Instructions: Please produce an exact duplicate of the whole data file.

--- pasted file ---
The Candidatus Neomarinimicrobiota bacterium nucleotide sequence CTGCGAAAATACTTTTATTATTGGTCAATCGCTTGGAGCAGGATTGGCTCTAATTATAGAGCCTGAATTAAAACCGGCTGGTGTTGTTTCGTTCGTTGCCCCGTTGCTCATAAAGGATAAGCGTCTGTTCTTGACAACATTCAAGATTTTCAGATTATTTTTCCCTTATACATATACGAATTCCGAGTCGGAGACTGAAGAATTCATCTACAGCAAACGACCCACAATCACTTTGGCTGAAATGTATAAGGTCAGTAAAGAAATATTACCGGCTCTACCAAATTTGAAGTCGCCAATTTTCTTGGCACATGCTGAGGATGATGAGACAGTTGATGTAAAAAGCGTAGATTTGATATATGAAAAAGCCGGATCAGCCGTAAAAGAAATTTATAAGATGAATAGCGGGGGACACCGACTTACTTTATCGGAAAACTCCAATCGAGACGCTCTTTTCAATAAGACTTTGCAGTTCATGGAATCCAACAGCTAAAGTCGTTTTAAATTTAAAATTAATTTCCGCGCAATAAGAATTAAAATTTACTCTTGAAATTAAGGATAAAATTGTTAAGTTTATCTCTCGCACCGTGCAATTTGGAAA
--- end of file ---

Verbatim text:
The Candidatus Neomarinimicrobiota bacterium nucleotide sequence CTGCGAAAATACTTTTATTATTGGTCAATCGCTTGGAGCAGGATTGGCTCTAATTATAGAGCCTGAATTAAAACCGGCTGGTGTTGTTTCGTTCGTTGCCCCGTTGCTCATAAAGGATAAGCGTCTGTTCTTGACAACATTCAAGATTTTCAGATTATTTTTCCCTTATACATATACGAATTCCGAGTCGGAGACTGAAGAATTCATCTACAGCAAACGACCCACAATCACTTTGGCTGAAATGTATAAGGTCAGTAAAGAAATATTACCGGCTCTACCAAATTTGAAGTCGCCAATTTTCTTGGCACATGCTGAGGATGATGAGACAGTTGATGTAAAAAGCGTAGATTTGATATATGAAAAAGCCGGATCAGCCGTAAAAGAAATTTATAAGATGAATAGCGGGGGACACCGACTTACTTTATCGGAAAACTCCAATCGAGACGCTCTTTTCAATAAGACTTTGCAGTTCATGGAATCCAACAGCTAAAGTCGTTTTAAATTTAAAATTAATTTCCGCGCAATAAGAATTAAAATTTACTCTTGAAATTAAGGATAAAATTGTTAAGTTTATCTCTCGCACCGTGCAATTTGGAAA